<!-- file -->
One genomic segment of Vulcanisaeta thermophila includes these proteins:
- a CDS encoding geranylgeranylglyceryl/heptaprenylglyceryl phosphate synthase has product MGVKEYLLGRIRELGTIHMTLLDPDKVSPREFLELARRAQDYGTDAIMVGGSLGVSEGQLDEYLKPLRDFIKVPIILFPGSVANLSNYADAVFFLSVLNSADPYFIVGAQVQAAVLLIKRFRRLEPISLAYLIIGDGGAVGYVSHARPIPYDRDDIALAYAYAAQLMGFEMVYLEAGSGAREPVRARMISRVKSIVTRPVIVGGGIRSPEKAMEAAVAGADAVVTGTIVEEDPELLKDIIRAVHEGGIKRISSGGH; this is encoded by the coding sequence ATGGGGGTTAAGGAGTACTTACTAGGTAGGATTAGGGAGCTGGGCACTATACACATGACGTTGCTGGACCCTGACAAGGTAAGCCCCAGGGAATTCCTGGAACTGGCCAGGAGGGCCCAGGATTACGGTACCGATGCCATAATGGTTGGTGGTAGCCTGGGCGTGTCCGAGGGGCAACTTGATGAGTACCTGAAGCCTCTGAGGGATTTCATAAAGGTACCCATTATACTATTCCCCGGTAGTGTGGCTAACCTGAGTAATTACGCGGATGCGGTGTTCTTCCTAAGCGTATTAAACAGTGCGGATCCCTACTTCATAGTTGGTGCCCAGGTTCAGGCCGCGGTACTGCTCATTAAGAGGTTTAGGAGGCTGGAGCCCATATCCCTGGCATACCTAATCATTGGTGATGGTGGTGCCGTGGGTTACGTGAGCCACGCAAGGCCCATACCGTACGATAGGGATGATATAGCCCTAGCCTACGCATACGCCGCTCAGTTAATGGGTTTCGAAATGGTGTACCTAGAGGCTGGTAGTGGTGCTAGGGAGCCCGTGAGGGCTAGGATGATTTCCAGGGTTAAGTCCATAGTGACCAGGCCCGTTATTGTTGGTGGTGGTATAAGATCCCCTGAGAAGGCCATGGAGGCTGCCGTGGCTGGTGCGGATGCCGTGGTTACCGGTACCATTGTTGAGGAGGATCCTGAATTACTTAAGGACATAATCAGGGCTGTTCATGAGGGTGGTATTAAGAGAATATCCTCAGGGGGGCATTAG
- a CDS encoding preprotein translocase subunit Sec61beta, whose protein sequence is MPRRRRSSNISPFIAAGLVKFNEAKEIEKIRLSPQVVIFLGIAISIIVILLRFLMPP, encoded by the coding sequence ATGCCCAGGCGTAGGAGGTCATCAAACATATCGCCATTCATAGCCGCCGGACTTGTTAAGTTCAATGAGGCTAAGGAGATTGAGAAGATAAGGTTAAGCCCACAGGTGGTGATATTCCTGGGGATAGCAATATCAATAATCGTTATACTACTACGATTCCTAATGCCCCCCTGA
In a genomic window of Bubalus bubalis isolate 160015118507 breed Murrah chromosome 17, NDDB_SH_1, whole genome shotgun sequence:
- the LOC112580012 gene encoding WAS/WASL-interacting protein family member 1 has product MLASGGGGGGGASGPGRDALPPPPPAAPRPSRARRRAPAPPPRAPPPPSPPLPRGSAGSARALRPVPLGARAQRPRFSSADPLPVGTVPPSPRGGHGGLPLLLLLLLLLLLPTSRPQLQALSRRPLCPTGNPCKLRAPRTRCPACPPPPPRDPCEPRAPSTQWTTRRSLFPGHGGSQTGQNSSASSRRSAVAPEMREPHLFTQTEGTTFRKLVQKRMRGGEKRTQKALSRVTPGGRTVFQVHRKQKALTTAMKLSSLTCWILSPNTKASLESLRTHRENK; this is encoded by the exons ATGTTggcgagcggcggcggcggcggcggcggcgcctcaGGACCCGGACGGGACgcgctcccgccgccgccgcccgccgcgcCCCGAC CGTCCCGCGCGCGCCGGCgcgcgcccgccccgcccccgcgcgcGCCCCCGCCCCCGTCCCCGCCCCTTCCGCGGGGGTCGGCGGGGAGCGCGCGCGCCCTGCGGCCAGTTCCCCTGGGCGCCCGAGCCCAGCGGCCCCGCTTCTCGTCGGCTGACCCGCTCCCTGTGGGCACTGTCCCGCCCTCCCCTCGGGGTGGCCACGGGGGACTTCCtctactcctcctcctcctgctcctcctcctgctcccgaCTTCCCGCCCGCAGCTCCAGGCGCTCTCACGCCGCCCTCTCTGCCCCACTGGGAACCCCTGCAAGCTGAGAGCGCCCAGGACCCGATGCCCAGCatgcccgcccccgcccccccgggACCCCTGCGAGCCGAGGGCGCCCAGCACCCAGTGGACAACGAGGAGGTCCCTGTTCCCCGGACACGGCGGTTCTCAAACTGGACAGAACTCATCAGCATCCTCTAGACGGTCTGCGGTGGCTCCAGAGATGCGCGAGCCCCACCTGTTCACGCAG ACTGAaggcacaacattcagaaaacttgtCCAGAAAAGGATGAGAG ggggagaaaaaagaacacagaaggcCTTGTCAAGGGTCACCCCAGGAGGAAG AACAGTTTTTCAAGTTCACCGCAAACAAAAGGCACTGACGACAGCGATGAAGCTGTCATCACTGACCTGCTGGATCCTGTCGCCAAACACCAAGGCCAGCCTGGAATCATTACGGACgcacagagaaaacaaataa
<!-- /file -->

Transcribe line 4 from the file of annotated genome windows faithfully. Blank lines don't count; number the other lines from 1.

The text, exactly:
In a genomic window of Bubalus bubalis isolate 160015118507 breed Murrah chromosome 17, NDDB_SH_1, whole genome shotgun sequence: